One of these researchers is Padma Rajagopalan, director of the Virginia Tech Institute of Critical Technology and Applied Science’s Center for Systems Biology of Engineered Tissues. She is a past recipient of a National Science Foundation CAREER Award to fund her work on cell migration, and in the past two years she has received more than $1 million in funding to create and study engineered tissues that mimic the human liver.
Now, the U.S. Environmental Protection Agency has awarded one its three-year $750,000 Science to Achieve Results award that it calls STAR to Rajagopalan of chemical engineering and core faculty in the School of Biomedical Engineering and Sciences. T.M. Murali of Virginia Tech’s Department of Computer Science is a co-principal investigator on this award and is also co-director of the systems biology center. Marion Ehrich of the Virginia-Maryland Regional College of Veterinary Medicine and co-director of its Laboratory for Neurotoxicity Studies will serve as a consultant on the project.
The newly funded work will take advantage of Rajagopalan’s in vitro three-dimensional liver mimic, an engineered functional tissue. Since the liver plays a central role in the detoxification of the human body, the new project will establish this liver mimic as an effective model for studying the effects of different types of toxins on the liver.
Rajagopalan said, “With the increasing number of chemicals, such as pesticides, being used in agriculture and industry today, humans are exposed to these substances to much greater extents. However, we lack a comprehensive understanding of the cell-and organ-wide effects of mixtures of toxic substances and how interactions among them can lead to chronic health problems. These gaps in our knowledge pose fundamental barriers to preventing or mitigating life-threatening toxicant-induced health issues.”
This award will specifically look at chemically-driven liver damage resulting from exposure to carbon tetrachloride, found in cleaning agents among other products, and to dichloroethylene, used as a solvent in floor finishes such as waxes and lacquers, among other purposes.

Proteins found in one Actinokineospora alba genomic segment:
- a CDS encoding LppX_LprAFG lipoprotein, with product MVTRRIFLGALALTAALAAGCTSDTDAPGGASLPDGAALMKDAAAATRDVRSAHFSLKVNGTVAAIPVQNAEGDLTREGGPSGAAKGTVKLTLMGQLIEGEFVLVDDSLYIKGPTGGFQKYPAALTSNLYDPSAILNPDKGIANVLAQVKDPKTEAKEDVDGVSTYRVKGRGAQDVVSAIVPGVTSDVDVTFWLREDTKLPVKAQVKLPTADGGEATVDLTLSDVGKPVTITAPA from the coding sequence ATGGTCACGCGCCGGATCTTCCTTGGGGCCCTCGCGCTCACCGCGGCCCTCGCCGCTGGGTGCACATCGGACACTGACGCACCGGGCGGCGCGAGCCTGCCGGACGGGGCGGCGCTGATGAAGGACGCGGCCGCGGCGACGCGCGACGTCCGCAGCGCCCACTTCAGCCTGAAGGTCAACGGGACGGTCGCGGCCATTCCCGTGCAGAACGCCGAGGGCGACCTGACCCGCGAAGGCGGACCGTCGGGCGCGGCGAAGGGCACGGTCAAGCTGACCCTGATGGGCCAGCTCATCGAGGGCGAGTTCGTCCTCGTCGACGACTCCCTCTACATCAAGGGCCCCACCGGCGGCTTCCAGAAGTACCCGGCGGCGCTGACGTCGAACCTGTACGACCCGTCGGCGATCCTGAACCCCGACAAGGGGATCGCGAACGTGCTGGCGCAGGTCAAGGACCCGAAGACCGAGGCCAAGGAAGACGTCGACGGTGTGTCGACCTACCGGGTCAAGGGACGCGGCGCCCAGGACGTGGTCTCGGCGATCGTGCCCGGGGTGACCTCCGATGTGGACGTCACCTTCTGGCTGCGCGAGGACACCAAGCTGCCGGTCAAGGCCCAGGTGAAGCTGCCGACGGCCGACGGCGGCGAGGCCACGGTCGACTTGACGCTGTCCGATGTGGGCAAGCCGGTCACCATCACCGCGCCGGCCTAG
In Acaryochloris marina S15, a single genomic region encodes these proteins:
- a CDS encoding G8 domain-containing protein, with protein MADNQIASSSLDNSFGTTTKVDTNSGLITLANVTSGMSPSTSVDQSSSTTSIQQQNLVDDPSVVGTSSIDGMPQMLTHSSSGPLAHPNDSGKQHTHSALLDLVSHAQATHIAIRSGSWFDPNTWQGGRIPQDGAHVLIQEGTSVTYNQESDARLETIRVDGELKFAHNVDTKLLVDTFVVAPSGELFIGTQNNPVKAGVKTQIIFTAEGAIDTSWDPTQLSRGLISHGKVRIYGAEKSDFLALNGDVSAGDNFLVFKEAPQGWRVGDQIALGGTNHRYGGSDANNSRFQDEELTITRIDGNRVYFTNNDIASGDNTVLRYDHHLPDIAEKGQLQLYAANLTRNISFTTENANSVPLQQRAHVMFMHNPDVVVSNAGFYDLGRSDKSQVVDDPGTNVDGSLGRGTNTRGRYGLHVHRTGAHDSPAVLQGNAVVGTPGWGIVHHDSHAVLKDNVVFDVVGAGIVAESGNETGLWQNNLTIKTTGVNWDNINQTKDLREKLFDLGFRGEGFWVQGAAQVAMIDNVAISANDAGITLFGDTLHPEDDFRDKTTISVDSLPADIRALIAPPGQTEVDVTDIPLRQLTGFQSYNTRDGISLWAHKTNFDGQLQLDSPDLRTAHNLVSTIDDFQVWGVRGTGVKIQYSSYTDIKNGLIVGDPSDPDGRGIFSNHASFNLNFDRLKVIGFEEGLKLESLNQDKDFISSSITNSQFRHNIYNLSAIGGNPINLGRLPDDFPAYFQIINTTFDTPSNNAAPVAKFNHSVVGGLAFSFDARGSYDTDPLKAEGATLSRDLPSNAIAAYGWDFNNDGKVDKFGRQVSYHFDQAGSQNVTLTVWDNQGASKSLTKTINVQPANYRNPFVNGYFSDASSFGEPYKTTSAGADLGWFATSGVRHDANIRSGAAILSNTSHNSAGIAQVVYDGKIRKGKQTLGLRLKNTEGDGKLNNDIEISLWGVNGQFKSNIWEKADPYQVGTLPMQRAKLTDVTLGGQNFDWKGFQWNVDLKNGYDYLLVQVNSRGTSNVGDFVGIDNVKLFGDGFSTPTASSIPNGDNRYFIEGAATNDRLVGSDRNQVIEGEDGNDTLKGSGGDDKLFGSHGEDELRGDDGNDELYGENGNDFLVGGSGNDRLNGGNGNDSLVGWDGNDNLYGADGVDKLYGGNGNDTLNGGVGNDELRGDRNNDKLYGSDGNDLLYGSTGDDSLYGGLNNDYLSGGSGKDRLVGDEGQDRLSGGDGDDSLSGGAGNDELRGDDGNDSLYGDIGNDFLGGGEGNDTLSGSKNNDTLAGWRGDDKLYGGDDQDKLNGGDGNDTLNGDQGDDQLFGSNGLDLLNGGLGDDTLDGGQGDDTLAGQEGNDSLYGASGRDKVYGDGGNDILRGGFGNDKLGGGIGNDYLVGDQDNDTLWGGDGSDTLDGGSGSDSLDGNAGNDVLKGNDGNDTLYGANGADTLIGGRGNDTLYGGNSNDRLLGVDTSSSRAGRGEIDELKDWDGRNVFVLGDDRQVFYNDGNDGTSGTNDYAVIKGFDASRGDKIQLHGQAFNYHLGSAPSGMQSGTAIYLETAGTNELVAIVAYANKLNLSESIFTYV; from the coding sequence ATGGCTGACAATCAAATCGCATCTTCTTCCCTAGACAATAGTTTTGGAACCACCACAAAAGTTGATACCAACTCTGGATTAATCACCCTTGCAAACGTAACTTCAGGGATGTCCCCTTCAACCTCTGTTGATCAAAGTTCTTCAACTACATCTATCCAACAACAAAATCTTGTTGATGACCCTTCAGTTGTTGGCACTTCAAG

With Murali’s expertise in computer science and bioinformatics , they will be able to establish a combined experimental and computational pipeline for toxicity testing and risk assessment based on three-dimensional liver mimics and biological process linkage networks.
Lynn Nystrom | Newswise Science News
CRISPR meets single-cell sequencing in new screening method
19.01.2017 | CeMM Forschungszentrum für Molekulare Medizin der Österreichischen Akademie der Wissenschaften
Toward a 'smart' patch that automatically delivers insulin when needed
18.01.2017 | American Chemical Society
An important step towards a completely new experimental access to quantum physics has been made at University of Konstanz. The team of scientists headed by...
Yersiniae cause severe intestinal infections. Studies using Yersinia pseudotuberculosis as a model organism aim to elucidate the infection mechanisms of these...
Researchers from the University of Hamburg in Germany, in collaboration with colleagues from the University of Aarhus in Denmark, have synthesized a new superconducting material by growing a few layers of an antiferromagnetic transition-metal chalcogenide on a bismuth-based topological insulator, both being non-superconducting materials.
While superconductivity and magnetism are generally believed to be mutually exclusive, surprisingly, in this new material, superconducting correlations...
Laser-driving of semimetals allows creating novel quasiparticle states within condensed matter systems and switching between different states on ultrafast time scales
Studying properties of fundamental particles in condensed matter systems is a promising approach to quantum field theory. Quasiparticles offer the opportunity...
Among the general public, solar thermal energy is currently associated with dark blue, rectangular collectors on building roofs. Technologies are needed for aesthetically high quality architecture which offer the architect more room for manoeuvre when it comes to low- and plus-energy buildings. With the “ArKol” project, researchers at Fraunhofer ISE together with partners are currently developing two façade collectors for solar thermal energy generation, which permit a high degree of design flexibility: a strip collector for opaque façade sections and a solar thermal blind for transparent sections. The current state of the two developments will be presented at the BAU 2017 trade fair.
As part of the “ArKol – development of architecturally highly integrated façade collectors with heat pipes” project, Fraunhofer ISE together with its partners...
19.01.2017 | Event News
10.01.2017 | Event News
09.01.2017 | Event News
19.01.2017 | Ecology, The Environment and Conservation
19.01.2017 | Awards Funding
19.01.2017 | Studies and Analyses